Genomic landscape of extended-spectrum β-lactamase resistance in Escherichia coli from an urban African setting.


Musicha, P; Feasey, NA; Cain, AK; Kallonen, T; Chaguza, C; Peno, C; Khonga, M; Thompson, S; Gray, KJ; Mather, AE; Heyderman, RS; Everett, DB; Thomson, NR; Msefula, CL; (2017) Genomic landscape of extended-spectrum β-lactamase resistance in Escherichia coli from an urban African setting. The Journal of antimicrobial chemotherapy. ISSN 0305-7453 DOI: 10.1093/jac/dkx058

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Abstract

Efforts to treat Escherichia coli infections are increasingly being compromised by the rapid, global spread of antimicrobial resistance (AMR). Whilst AMR in E. coli has been extensively investigated in resource-rich settings, in sub-Saharan Africa molecular patterns of AMR are not well described. In this study, we have begun to explore the population structure and molecular determinants of AMR amongst E. coli isolates from Malawi. Ninety-four E. coli isolates from patients admitted to Queen's Hospital, Malawi, were whole-genome sequenced. The isolates were selected on the basis of diversity of phenotypic resistance profiles and clinical source of isolation (blood, CSF and rectal swab). Sequence data were analysed using comparative genomics and phylogenetics. Our results revealed the presence of five clades, which were strongly associated with E. coli phylogroups A, B1, B2, D and F. We identified 43 multilocus STs, of which ST131 (14.9%) and ST12 (9.6%) were the most common. We identified 25 AMR genes. The most common ESBL gene was bla CTX-M-15 and it was present in all five phylogroups and 11 STs, and most commonly detected in ST391 (4/4 isolates), ST648 (3/3 isolates) and ST131 [3/14 (21.4%) isolates]. This study has revealed a high diversity of lineages associated with AMR, including ESBL and fluoroquinolone resistance, in Malawi. The data highlight the value of longitudinal bacteraemia surveillance coupled with detailed molecular epidemiology in all settings, including low-income settings, in describing the global epidemiology of ESBL resistance.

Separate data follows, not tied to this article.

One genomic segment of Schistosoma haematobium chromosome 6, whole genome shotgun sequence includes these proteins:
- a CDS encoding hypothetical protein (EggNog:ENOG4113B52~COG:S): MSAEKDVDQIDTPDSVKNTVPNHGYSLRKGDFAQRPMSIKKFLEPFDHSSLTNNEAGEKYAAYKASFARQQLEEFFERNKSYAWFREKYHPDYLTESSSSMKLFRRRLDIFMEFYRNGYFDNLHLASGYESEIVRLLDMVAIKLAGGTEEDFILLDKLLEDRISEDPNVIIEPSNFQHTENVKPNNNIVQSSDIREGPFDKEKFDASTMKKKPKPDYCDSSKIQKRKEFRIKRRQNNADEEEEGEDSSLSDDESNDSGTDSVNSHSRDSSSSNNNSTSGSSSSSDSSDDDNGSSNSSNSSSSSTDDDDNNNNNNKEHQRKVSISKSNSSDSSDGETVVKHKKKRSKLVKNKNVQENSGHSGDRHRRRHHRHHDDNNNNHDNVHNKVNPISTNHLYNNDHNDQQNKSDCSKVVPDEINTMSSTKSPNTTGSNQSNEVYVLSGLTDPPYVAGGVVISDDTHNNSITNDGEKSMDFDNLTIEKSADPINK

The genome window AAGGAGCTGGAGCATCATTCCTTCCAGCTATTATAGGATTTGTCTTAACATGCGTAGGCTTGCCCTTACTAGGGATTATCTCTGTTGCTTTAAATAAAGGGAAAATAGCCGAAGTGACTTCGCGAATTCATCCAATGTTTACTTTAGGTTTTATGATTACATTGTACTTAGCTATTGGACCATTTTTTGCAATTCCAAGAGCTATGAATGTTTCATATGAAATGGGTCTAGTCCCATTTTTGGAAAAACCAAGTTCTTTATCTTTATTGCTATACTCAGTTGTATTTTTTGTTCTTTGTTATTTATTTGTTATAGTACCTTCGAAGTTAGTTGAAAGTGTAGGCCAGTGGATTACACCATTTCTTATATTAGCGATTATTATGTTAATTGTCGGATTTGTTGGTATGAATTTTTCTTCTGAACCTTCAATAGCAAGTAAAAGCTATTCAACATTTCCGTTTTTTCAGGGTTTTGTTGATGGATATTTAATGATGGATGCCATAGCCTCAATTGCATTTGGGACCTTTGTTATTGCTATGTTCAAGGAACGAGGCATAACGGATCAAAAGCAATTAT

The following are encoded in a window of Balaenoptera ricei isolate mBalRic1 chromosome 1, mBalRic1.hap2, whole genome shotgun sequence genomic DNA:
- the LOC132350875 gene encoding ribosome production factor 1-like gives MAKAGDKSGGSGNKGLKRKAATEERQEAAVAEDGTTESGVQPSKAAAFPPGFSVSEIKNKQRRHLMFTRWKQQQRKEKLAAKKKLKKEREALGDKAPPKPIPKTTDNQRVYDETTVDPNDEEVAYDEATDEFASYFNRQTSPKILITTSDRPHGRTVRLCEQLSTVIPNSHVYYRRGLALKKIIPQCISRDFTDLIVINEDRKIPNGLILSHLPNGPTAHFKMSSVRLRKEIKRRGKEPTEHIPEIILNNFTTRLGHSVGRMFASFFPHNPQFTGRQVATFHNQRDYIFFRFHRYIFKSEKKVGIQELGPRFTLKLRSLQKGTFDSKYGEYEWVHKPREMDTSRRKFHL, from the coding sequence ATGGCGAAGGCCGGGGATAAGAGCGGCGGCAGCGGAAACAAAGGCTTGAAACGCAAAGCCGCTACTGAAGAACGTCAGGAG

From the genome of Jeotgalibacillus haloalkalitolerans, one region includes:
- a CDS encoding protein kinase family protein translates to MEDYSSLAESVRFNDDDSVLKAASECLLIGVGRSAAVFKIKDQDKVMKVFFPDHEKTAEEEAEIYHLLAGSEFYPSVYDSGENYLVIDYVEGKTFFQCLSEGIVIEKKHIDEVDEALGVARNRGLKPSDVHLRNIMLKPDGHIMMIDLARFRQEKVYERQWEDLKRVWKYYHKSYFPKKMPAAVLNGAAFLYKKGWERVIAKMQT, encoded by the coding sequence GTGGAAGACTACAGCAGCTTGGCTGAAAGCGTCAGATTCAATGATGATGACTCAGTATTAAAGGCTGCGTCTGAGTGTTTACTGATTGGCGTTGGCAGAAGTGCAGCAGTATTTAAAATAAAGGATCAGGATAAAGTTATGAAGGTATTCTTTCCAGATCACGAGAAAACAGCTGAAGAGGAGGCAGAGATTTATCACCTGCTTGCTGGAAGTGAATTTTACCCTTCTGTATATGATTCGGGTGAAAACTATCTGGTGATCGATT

Item Type: Article
Faculty and Department: Faculty of Infectious and Tropical Diseases > Dept of Pathogen Molecular Biology
Research Centre: Antimicrobial Resistance Centre (AMR)
PubMed ID: 28333330
URI: http://researchonline.lshtm.ac.uk/id/eprint/3682756

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